- Event Hit- These are the interactions that occur on the website pages other than the pageviews. For instance, whenever a user is clicking a link, submitting a form, or downloading some content on your webpage, then this will be recorded as an event hit.
- Social Interaction Hit- The social interactions that are made on the web pages are recorded by social interaction hits. For instance, once a type of user activity such as hitting likes or shares on particular content on the web page with any social share icons is tracked, then this is considered as a social interaction hit.
- E-commerce Hit- Whenever any interaction takes place on the e-commerce page, this action is considered an e-commerce hit. For example, when a customer adds an item to the shopping cart, checks out the products, or confirms a purchase, these actions are recorded as e-commerce hits.
- User Timing Hit- These hits can track the time taken to complete certain actions. For instance, the time taken to load a page, or load images, video load, or the page to respond to the particular user actions, etc.
- Exception Hit- The crashes or errors that occur on the website are recorded as an exception hit.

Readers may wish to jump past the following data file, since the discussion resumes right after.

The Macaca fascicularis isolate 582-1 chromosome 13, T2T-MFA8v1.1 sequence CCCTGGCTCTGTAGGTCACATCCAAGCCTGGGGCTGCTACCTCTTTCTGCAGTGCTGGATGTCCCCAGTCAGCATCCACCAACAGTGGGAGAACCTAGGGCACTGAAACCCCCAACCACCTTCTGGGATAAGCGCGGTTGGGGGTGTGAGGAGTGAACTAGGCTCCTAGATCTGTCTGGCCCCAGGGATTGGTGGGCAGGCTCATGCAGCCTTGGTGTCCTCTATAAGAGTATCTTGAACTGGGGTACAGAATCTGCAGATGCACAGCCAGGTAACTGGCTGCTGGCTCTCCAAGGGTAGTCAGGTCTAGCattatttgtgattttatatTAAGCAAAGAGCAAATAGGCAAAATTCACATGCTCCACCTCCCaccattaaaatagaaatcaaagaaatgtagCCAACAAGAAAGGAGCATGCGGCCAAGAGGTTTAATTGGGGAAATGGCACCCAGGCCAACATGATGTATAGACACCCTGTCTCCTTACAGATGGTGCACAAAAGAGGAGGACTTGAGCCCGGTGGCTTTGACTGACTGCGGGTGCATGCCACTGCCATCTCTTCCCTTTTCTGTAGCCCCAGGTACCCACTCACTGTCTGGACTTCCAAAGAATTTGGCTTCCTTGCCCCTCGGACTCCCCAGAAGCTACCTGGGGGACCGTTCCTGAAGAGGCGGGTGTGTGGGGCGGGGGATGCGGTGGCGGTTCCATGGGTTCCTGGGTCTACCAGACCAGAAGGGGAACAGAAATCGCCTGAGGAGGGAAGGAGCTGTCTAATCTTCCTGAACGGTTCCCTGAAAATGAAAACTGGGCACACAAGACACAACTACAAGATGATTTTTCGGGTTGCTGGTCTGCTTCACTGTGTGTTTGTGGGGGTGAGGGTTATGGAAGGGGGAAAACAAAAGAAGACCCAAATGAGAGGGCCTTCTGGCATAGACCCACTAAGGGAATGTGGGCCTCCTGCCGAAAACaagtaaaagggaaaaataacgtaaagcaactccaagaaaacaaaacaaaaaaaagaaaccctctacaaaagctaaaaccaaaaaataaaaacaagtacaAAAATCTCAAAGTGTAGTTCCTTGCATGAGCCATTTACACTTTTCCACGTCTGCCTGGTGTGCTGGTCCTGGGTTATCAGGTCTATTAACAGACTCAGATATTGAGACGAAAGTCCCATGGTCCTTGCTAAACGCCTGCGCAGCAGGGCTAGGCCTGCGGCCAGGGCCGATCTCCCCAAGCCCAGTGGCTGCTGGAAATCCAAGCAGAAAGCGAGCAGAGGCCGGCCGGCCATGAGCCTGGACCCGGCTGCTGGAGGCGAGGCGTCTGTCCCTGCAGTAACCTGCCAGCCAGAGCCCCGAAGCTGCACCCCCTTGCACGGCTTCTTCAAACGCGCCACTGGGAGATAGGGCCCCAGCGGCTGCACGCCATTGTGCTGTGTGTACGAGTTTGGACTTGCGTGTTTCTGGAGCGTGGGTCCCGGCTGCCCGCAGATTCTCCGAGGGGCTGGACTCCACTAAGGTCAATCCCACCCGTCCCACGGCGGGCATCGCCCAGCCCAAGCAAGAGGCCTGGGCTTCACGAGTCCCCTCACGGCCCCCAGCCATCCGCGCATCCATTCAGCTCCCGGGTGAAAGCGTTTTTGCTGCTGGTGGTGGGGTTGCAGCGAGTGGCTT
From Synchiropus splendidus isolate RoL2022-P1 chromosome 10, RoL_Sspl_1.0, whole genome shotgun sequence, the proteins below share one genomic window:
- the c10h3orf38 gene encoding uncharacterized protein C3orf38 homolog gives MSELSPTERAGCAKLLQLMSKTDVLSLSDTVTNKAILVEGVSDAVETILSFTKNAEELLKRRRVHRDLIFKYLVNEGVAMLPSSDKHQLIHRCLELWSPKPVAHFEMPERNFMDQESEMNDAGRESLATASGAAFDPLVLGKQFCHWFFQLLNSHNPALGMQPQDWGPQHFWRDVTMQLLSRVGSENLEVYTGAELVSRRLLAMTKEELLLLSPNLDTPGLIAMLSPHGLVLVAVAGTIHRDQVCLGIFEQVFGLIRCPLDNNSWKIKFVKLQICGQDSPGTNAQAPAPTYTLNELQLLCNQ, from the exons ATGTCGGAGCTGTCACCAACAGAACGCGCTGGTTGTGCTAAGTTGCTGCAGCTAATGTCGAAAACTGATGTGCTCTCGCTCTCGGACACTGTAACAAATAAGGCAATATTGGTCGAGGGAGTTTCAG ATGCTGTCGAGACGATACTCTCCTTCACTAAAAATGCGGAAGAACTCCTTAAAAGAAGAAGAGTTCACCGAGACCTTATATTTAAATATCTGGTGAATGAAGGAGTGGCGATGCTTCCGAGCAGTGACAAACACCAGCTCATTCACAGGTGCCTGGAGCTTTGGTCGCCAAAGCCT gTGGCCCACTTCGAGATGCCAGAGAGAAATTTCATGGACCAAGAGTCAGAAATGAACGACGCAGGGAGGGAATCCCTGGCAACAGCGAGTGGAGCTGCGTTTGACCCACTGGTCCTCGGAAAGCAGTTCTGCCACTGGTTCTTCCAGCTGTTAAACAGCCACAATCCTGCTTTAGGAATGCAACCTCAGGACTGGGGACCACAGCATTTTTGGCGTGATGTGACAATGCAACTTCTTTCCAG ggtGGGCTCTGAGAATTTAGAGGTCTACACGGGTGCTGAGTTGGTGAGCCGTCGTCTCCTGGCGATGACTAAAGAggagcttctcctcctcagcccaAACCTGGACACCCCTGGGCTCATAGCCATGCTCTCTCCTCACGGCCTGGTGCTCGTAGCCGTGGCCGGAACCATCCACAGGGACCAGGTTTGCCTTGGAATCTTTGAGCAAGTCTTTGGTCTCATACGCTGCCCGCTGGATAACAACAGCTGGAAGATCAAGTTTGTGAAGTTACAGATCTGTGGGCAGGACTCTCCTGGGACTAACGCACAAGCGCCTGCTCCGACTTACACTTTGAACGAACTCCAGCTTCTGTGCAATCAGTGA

Through these hits, the website owners will be able to track various kinds of user activities and user behavior taking place on the web pages. They can view how people interact with your content, what grabs more attention, what is often ignored, etc. The tracking code transfers this information automatically to the Analytics. Analytics recourse every user activity and then enable its comparison using statistical reports.
Events in Google Analytics
When Events refer to any kind of user interaction with the content on the web pages, excluding the interactions like page loads and pageviews. Events are usually the button clicks, clicks on internal links and external links, form submissions, downloads, video plays, etc.
Event tracking in Google Analytics
Event tracking is an important feature of Google Analytics that lets you record the various interactions using the elements of the website apart from those tracked within Analytics.